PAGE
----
In the summer of 1899, while working with the Maple Leaf Club in Sedalia, Scott Joplin came across a young lawyer, Robert Higdon. They together met music store owner and publisher John Stark, who eventually published Maple Leaf Rag under the stipulation that Joplin would receive 1% royalty on each sale.
The deal was signed on August 10, 1899 and although the initial sale was low, by 1900 it sold half a million copy, rendering Joplin a small but steady income for the rest of his life. Over the time, Stark became one of his major publishers.
In 1901, he relocated to St. Louis, where he published many of his important works including Elite Syncopations, The Entertainer, The Ragtime Dance, March Majestic etc. Sometime during this period, he also wrote his first opera, A Guest of Honor.
In 1903, he founded Opera Company and undertook a national tour with A Guest of Honor even before its publication. Unfortunately, the box-office receipts were stolen at some of point of time. When he could not make the required payment, all his belongings, including the score, was confiscated.
In 1907, Scott Joplin moved to New York City, where he started writing his second opera, Treemonisha, completing the piece by 1910. An idea ahead of time, the work celebrates African-American culture, concurrently stressing that education is the only way out for the African Americans.
Although the score of Treemonisha received a glowing, full-page review in the American Musician and Art Journal in 1911, it was not fully performed in his lifetime. Its sole performance, a self-financed concert read-through in 1915, was a miserable failure.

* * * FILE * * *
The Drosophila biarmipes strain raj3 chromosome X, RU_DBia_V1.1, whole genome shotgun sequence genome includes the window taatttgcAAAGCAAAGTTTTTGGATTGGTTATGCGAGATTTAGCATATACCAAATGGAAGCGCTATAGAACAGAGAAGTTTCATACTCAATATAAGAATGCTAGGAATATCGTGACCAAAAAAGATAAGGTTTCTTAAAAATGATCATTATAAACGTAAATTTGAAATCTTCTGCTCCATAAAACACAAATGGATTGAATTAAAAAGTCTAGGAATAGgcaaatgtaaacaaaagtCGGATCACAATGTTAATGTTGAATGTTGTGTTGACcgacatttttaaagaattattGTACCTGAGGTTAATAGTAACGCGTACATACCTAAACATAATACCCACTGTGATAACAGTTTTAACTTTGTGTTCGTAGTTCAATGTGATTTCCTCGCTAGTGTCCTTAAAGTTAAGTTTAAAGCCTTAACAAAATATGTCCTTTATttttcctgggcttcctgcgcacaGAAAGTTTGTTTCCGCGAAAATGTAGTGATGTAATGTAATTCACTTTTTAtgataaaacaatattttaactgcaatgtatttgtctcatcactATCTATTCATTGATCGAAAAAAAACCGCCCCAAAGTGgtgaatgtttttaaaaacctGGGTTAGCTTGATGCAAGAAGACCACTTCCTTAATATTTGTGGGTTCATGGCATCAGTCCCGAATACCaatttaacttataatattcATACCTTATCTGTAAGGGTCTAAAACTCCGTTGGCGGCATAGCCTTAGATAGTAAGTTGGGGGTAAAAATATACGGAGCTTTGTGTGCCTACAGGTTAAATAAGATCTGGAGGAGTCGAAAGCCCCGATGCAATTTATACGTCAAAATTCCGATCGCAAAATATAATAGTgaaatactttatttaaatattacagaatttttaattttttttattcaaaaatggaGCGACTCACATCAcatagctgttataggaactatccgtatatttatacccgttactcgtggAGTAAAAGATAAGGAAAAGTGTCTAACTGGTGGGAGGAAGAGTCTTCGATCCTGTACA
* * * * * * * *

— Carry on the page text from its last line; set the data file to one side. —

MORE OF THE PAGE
In December 1913, he founded Scott Joplin Music Company. By that time, he knew that his days were numbered and started working feverishly, publishing Magnetic Rag in 1914 and Frolic of the Bears in 1915. However, most of the works he wrote in his final years are now lost.
Scott Joplin is best remembered for his 1899 work, Maple Leaf Rag. The work not only earned him his honorific nickname, King of Rags, but also became the model for ragtime compositions and continued to be recorded by many well-known artists even after his death.
In 1976, almost six decades after his death, Scott Joplin was awarded a posthumous Pulitzer Prize for Music for his second opera, Treemonisha.
In 1899, Scott Joplin married his first wife Belle Jones, with whom he had a daughter. The child died in 1903, leading to the divorce of her parents in early 1904.
In June 1904, Joplin married Freddie Alexander. She died on September 10, 1904, ten weeks after their wedding, of complications resulting from a cold.
In 1909, he married Lottie Stokes, remaining with her until his death in 1917. They did not have any children.
Around in 1904, Scott Joplin was first infected with syphilis, which developed into neurosyphilis by 1916. In January 1917, he was admitted to Manhattan State Hospital and died there on April 1 of syphilitic dementia. He was buried in an unmarked pauper's grave at St. Michael's Cemetery in East Elmhurst.
In 1974, his grave was given a marker and his house in St. Louis was designated a U.S. National Historic Landmark in 1976.
In 1983, the United States Postal Service issued a commemorative stamp of Scott Joplin as part of its Black Heritage series.
In 1987, he was inducted into the Big Band and Jazz Hall of Fame.
How To Cite
People Also Viewed